And that leads us to how to specify instance data. Let’s use the sample ODataDemoService for this. In the DemoDSPDataService.svc.cs file there is a method which defines the metadata for the demo service called CreateDSPMetadata. For now, we will tweak the metadata by adding a Tags property to the Product entity. This can be done by adding just a single line like this:

metadata.AddBagProperty(product, "Tags", typeof(string));

Add this line after the other property additions for the Product entity type.

Now we need to add the instance values for the Tags property. Important thing to note is that Multi-Value properties can not have null value. That means the IEnumerable<T> must never be null (if it is, the service will fail to serialize the results). It is also invalid to have items in the Multi-Value of null value, so the enumeration of the IEnumerable<T> must not return nulls either (if the T actually allows nulls).

The demo service has a method called CreateDataSource which initializes the instance data. So let’s add some instance data for our new Multi-Value property there. Anywhere into the part which sets property values for the productBread add a line like this:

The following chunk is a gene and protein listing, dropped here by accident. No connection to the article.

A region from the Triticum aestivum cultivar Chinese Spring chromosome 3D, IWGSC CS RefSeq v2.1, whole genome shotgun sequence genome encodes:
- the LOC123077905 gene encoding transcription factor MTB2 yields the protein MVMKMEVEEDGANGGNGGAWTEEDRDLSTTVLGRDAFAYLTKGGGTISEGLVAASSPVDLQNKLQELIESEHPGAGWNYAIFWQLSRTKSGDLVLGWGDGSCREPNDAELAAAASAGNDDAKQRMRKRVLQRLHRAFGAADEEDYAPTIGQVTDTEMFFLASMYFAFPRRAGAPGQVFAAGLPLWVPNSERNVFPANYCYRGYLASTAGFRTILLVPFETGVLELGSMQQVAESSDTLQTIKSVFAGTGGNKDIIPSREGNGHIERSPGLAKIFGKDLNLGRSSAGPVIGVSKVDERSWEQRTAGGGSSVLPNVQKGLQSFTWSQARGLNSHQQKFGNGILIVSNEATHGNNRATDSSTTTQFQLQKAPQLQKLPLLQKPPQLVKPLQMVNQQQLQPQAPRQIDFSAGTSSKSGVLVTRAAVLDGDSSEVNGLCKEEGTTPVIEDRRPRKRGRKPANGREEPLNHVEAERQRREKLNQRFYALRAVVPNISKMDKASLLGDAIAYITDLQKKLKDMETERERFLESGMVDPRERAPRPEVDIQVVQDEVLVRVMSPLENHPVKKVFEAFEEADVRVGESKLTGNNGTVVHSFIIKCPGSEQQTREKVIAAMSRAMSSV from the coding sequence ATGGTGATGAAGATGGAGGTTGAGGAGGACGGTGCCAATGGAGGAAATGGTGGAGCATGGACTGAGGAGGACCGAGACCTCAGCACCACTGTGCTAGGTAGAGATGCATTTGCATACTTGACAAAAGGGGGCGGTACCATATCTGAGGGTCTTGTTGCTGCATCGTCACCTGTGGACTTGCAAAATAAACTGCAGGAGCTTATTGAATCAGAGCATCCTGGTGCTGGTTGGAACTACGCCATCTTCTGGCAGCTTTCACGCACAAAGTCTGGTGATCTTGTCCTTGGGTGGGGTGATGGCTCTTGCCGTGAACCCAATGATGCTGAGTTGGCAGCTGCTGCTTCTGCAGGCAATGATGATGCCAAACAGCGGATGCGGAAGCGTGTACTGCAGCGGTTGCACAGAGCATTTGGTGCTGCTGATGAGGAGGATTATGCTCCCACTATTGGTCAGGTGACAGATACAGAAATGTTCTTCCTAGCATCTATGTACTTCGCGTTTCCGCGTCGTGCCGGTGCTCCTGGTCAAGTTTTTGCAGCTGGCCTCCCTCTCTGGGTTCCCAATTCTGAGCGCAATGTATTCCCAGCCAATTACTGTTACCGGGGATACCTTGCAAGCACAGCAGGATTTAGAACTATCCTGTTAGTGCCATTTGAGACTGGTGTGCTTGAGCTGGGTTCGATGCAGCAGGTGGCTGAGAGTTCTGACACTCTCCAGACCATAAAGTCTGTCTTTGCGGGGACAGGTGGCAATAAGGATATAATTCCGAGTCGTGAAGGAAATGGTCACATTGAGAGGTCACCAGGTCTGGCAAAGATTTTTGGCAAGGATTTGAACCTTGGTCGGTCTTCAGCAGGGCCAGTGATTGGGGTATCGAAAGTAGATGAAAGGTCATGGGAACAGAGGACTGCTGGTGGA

productBread.SetValue("Tags", new List<string>() { "Bakery", "Food" });

Then add similar lines for the productMilk and productWine as well. If you omit these lines the value of the Multi-Value property will be null and it will cause failures (since nulls are not allowed). It is perfectly valid to add empty lists though.


To run the demo service, one more thing has to be done. The Multi-Value property is a new construct which older clients/servers might not understand so it requires an OData protocol version 3.0. So we need to allow the V3 for our service by changing the InitializeService method to include line like this (replace the line there which sets it to V2):

config.DataServiceBehavior.MaxProtocolVersion = DataServiceProtocolVersion.V3;

And that’s it. Just build the solution and run the demo service. If you request the product with ID 0 with URL like http://service/DemoDSPDataService.svc/Products(0) in your browser you should see this property in the output:

<d:Tags m:type="Bag(Edm.String)">

This is an XML representation of a Multi-Value of primitive type, the JSON representation is similar and uses JSON array to represent it.

Adding a Multi-Value of complex types is similar to the primitive types, just remember that the T in IEnumerable<T> is the instance type of the complex type, so in this sample provider it would be the DSPResource type.

Comments (1)
  1. cabrinha says:

    Odata SDK is no longer available. Where do I find it ?

Comments are closed.